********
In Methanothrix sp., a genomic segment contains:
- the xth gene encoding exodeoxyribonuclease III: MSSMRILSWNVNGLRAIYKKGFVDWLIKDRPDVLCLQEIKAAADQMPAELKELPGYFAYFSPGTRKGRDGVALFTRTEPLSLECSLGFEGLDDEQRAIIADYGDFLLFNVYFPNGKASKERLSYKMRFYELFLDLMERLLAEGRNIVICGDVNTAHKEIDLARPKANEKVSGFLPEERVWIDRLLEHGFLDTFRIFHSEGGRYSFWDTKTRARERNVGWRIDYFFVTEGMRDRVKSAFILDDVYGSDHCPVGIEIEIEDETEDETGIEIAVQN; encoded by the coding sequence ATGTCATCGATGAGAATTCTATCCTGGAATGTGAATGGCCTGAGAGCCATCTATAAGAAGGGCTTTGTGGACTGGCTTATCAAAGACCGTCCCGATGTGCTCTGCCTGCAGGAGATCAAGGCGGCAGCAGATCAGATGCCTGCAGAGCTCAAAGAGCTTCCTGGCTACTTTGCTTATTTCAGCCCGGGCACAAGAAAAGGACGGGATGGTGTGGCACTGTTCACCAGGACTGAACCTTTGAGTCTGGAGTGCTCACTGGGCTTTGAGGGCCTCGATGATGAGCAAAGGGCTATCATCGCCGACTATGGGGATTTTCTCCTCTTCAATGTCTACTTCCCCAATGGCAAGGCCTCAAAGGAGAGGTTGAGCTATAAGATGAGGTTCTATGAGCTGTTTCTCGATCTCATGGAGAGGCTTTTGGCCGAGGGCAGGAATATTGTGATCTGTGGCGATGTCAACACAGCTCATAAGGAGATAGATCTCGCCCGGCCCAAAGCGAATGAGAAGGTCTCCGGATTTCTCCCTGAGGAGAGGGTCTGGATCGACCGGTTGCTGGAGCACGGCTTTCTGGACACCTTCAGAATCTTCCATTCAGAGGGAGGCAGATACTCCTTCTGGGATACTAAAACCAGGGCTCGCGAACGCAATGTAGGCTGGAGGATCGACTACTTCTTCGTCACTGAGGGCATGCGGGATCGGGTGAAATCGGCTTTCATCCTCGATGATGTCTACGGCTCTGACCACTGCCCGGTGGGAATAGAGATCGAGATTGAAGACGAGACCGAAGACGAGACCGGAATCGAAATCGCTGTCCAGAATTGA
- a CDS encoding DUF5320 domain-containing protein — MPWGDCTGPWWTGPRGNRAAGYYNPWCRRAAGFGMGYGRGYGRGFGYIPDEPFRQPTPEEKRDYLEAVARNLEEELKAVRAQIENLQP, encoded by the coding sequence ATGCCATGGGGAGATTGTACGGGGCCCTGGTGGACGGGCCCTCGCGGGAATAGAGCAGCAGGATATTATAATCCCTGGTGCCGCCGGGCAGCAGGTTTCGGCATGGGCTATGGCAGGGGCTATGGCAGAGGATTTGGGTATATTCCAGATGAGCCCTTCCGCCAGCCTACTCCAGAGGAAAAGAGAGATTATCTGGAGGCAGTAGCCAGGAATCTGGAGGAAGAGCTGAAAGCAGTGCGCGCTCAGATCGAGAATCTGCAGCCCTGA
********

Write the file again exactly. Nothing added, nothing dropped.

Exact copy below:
In Methanothrix sp., a genomic segment contains:
- the xth gene encoding exodeoxyribonuclease III: MSSMRILSWNVNGLRAIYKKGFVDWLIKDRPDVLCLQEIKAAADQMPAELKELPGYFAYFSPGTRKGRDGVALFTRTEPLSLECSLGFEGLDDEQRAIIADYGDFLLFNVYFPNGKASKERLSYKMRFYELFLDLMERLLAEGRNIVICGDVNTAHKEIDLARPKANEKVSGFLPEERVWIDRLLEHGFLDTFRIFHSEGGRYSFWDTKTRARERNVGWRIDYFFVTEGMRDRVKSAFILDDVYGSDHCPVGIEIEIEDETEDETGIEIAVQN; encoded by the coding sequence ATGTCATCGATGAGAATTCTATCCTGGAATGTGAATGGCCTGAGAGCCATCTATAAGAAGGGCTTTGTGGACTGGCTTATCAAAGACCGTCCCGATGTGCTCTGCCTGCAGGAGATCAAGGCGGCAGCAGATCAGATGCCTGCAGAGCTCAAAGAGCTTCCTGGCTACTTTGCTTATTTCAGCCCGGGCACAAGAAAAGGACGGGATGGTGTGGCACTGTTCACCAGGACTGAACCTTTGAGTCTGGAGTGCTCACTGGGCTTTGAGGGCCTCGATGATGAGCAAAGGGCTATCATCGCCGACTATGGGGATTTTCTCCTCTTCAATGTCTACTTCCCCAATGGCAAGGCCTCAAAGGAGAGGTTGAGCTATAAGATGAGGTTCTATGAGCTGTTTCTCGATCTCATGGAGAGGCTTTTGGCCGAGGGCAGGAATATTGTGATCTGTGGCGATGTCAACACAGCTCATAAGGAGATAGATCTCGCCCGGCCCAAAGCGAATGAGAAGGTCTCCGGATTTCTCCCTGAGGAGAGGGTCTGGATCGACCGGTTGCTGGAGCACGGCTTTCTGGACACCTTCAGAATCTTCCATTCAGAGGGAGGCAGATACTCCTTCTGGGATACTAAAACCAGGGCTCGCGAACGCAATGTAGGCTGGAGGATCGACTACTTCTTCGTCACTGAGGGCATGCGGGATCGGGTGAAATCGGCTTTCATCCTCGATGATGTCTACGGCTCTGACCACTGCCCGGTGGGAATAGAGATCGAGATTGAAGACGAGACCGAAGACGAGACCGGAATCGAAATCGCTGTCCAGAATTGA
- a CDS encoding DUF5320 domain-containing protein — MPWGDCTGPWWTGPRGNRAAGYYNPWCRRAAGFGMGYGRGYGRGFGYIPDEPFRQPTPEEKRDYLEAVARNLEEELKAVRAQIENLQP, encoded by the coding sequence ATGCCATGGGGAGATTGTACGGGGCCCTGGTGGACGGGCCCTCGCGGGAATAGAGCAGCAGGATATTATAATCCCTGGTGCCGCCGGGCAGCAGGTTTCGGCATGGGCTATGGCAGGGGCTATGGCAGAGGATTTGGGTATATTCCAGATGAGCCCTTCCGCCAGCCTACTCCAGAGGAAAAGAGAGATTATCTGGAGGCAGTAGCCAGGAATCTGGAGGAAGAGCTGAAAGCAGTGCGCGCTCAGATCGAGAATCTGCAGCCCTGA